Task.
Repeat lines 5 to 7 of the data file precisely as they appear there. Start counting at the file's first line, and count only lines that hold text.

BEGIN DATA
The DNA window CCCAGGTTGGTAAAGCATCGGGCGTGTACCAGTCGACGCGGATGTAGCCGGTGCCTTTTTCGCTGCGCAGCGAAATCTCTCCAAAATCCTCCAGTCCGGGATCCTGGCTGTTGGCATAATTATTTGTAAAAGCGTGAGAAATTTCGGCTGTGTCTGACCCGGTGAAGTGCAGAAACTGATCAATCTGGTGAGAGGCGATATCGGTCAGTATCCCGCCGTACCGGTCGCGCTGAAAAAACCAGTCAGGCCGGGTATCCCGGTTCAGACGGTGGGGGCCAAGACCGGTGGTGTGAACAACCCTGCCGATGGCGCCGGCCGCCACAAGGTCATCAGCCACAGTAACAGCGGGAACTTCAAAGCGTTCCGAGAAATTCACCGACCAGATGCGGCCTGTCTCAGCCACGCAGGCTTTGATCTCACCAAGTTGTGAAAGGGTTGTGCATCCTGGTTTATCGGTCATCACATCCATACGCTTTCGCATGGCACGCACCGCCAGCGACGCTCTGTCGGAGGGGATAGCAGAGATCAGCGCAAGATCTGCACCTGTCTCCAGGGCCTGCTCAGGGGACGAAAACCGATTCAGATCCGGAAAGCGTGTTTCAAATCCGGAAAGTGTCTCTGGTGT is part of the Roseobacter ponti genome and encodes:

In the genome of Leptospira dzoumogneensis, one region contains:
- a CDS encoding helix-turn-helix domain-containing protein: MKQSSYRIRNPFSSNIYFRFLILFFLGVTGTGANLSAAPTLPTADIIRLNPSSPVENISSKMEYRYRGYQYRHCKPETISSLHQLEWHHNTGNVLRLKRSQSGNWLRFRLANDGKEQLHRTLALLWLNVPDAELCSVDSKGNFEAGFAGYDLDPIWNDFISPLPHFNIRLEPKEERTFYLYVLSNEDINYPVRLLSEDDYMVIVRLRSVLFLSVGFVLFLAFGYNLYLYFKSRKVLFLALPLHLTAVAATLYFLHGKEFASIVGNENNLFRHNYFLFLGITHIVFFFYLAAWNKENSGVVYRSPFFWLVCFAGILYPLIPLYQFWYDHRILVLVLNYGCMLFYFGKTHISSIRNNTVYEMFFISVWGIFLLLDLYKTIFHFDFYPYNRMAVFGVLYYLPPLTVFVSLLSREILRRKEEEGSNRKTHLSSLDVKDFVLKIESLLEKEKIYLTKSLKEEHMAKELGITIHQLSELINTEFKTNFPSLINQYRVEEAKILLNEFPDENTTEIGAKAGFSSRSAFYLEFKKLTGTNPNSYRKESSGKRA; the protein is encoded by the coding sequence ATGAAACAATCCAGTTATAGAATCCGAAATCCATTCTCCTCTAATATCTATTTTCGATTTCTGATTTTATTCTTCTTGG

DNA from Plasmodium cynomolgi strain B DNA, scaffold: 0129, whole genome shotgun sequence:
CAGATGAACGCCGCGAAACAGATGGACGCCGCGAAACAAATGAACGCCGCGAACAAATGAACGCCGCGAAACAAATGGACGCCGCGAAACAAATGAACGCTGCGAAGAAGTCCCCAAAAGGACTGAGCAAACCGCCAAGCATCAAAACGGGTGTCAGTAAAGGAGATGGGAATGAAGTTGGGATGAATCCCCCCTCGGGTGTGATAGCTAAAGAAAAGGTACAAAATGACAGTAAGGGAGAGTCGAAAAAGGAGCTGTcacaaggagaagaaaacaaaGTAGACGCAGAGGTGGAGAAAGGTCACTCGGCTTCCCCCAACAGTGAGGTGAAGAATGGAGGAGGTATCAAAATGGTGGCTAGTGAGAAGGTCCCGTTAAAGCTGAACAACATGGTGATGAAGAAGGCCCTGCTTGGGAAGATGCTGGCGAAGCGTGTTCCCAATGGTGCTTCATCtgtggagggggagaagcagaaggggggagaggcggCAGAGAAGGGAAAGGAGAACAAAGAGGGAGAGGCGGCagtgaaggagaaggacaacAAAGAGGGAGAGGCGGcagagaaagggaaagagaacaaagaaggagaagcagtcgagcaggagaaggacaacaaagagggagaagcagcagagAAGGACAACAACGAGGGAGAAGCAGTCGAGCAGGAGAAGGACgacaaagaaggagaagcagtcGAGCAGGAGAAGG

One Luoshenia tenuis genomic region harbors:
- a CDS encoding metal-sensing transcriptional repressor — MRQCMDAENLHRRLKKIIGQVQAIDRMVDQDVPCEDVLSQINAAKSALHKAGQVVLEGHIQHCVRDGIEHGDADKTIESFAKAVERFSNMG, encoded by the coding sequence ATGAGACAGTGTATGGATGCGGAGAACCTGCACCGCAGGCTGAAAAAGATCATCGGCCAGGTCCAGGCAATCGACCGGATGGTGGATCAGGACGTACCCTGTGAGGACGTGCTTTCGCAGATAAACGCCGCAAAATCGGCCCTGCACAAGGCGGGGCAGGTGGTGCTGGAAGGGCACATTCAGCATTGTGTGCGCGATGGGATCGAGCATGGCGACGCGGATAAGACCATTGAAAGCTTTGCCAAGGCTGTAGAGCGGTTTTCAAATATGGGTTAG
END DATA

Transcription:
CAGATGAACGCCGCGAAACAGATGGACGCCGCGAAACAAATGAACGCCGCGAACAAATGAACGCCGCGAAACAAATGGACGCCGCGAAACAAATGAACGCTGCGAAGAAGTCCCCAAAAGGACTGAGCAAACCGCCAAGCATCAAAACGGGTGTCAGTAAAGGAGATGGGAATGAAGTTGGGATGAATCCCCCCTCGGGTGTGATAGCTAAAGAAAAGGTACAAAATGACAGTAAGGGAGAGTCGAAAAAGGAGCTGTcacaaggagaagaaaacaaaGTAGACGCAGAGGTGGAGAAAGGTCACTCGGCTTCCCCCAACAGTGAGGTGAAGAATGGAGGAGGTATCAAAATGGTGGCTAGTGAGAAGGTCCCGTTAAAGCTGAACAACATGGTGATGAAGAAGGCCCTGCTTGGGAAGATGCTGGCGAAGCGTGTTCCCAATGGTGCTTCATCtgtggagggggagaagcagaaggggggagaggcggCAGAGAAGGGAAAGGAGAACAAAGAGGGAGAGGCGGCagtgaaggagaaggacaacAAAGAGGGAGAGGCGGcagagaaagggaaagagaacaaagaaggagaagcagtcgagcaggagaaggacaacaaagagggagaagcagcagagAAGGACAACAACGAGGGAGAAGCAGTCGAGCAGGAGAAGGACgacaaagaaggagaagcagtcGAGCAGGAGAAGG

One Luoshenia tenuis genomic region harbors:
- a CDS encoding metal-sensing transcriptional repressor — MRQCMDAENLHRRLKKIIGQVQAIDRMVDQDVPCEDVLSQINAAKSALHKAGQVVLEGHIQHCVRDGIEHGDADKTIESFAKAVERFSNMG, encoded by the coding sequence ATGAGACAGTGTATGGATGCGGAGAACCTGCACCGCAGGCTGAAAAAGATCATCGGCCAGGTCCAGGCAATCGACCGGATGGTGGATCAGGACGTACCCTGTGAGGACGTGCTTTCGCAGATAAACGCCGCAAAATCGGCCCTGCACAAGGCGGGGCAGGTGGTGCTGGAAGGGCACATTCAGCATTGTGTGCGCGATGGGATCGAGCATGGCGACGCGGATAAGACCATTGAAAGCTTTGCCAAGGCTGTAGAGCGGTTTTCAAATATGGGTTAG